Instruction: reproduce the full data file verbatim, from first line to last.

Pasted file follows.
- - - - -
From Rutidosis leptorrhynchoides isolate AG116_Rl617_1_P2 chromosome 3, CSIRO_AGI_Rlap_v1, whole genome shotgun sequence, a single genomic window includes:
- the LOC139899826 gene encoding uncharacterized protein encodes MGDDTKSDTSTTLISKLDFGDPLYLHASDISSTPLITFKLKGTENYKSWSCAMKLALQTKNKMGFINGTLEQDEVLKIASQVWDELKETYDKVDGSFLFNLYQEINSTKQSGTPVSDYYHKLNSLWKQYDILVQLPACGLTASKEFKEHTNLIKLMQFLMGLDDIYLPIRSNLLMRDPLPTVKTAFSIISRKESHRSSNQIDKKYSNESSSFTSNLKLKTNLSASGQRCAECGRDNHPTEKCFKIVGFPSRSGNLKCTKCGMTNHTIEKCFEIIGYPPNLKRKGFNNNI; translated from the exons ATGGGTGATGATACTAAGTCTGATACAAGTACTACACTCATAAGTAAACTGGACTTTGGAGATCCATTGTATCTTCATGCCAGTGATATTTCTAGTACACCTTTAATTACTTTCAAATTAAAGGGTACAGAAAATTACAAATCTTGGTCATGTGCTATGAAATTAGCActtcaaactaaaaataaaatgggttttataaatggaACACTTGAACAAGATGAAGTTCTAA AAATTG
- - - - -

From Rutidosis leptorrhynchoides isolate AG116_Rl617_1_P2 chromosome 3, CSIRO_AGI_Rlap_v1, whole genome shotgun sequence, a single genomic window includes:
- the LOC139899826 gene encoding uncharacterized protein encodes MGDDTKSDTSTTLISKLDFGDPLYLHASDISSTPLITFKLKGTENYKSWSCAMKLALQTKNKMGFINGTLEQDEVLKIASQVWDELKETYDKVDGSFLFNLYQEINSTKQSGTPVSDYYHKLNSLWKQYDILVQLPACGLTASKEFKEHTNLIKLMQFLMGLDDIYLPIRSNLLMRDPLPTVKTAFSIISRKESHRSSNQIDKKYSNESSSFTSNLKLKTNLSASGQRCAECGRDNHPTEKCFKIVGFPSRSGNLKCTKCGMTNHTIEKCFEIIGYPPNLKRKGFNNNI; translated from the exons ATGGGTGATGATACTAAGTCTGATACAAGTACTACACTCATAAGTAAACTGGACTTTGGAGATCCATTGTATCTTCATGCCAGTGATATTTCTAGTACACCTTTAATTACTTTCAAATTAAAGGGTACAGAAAATTACAAATCTTGGTCATGTGCTATGAAATTAGCActtcaaactaaaaataaaatgggttttataaatggaACACTTGAACAAGATGAAGTTCTAA AAATTG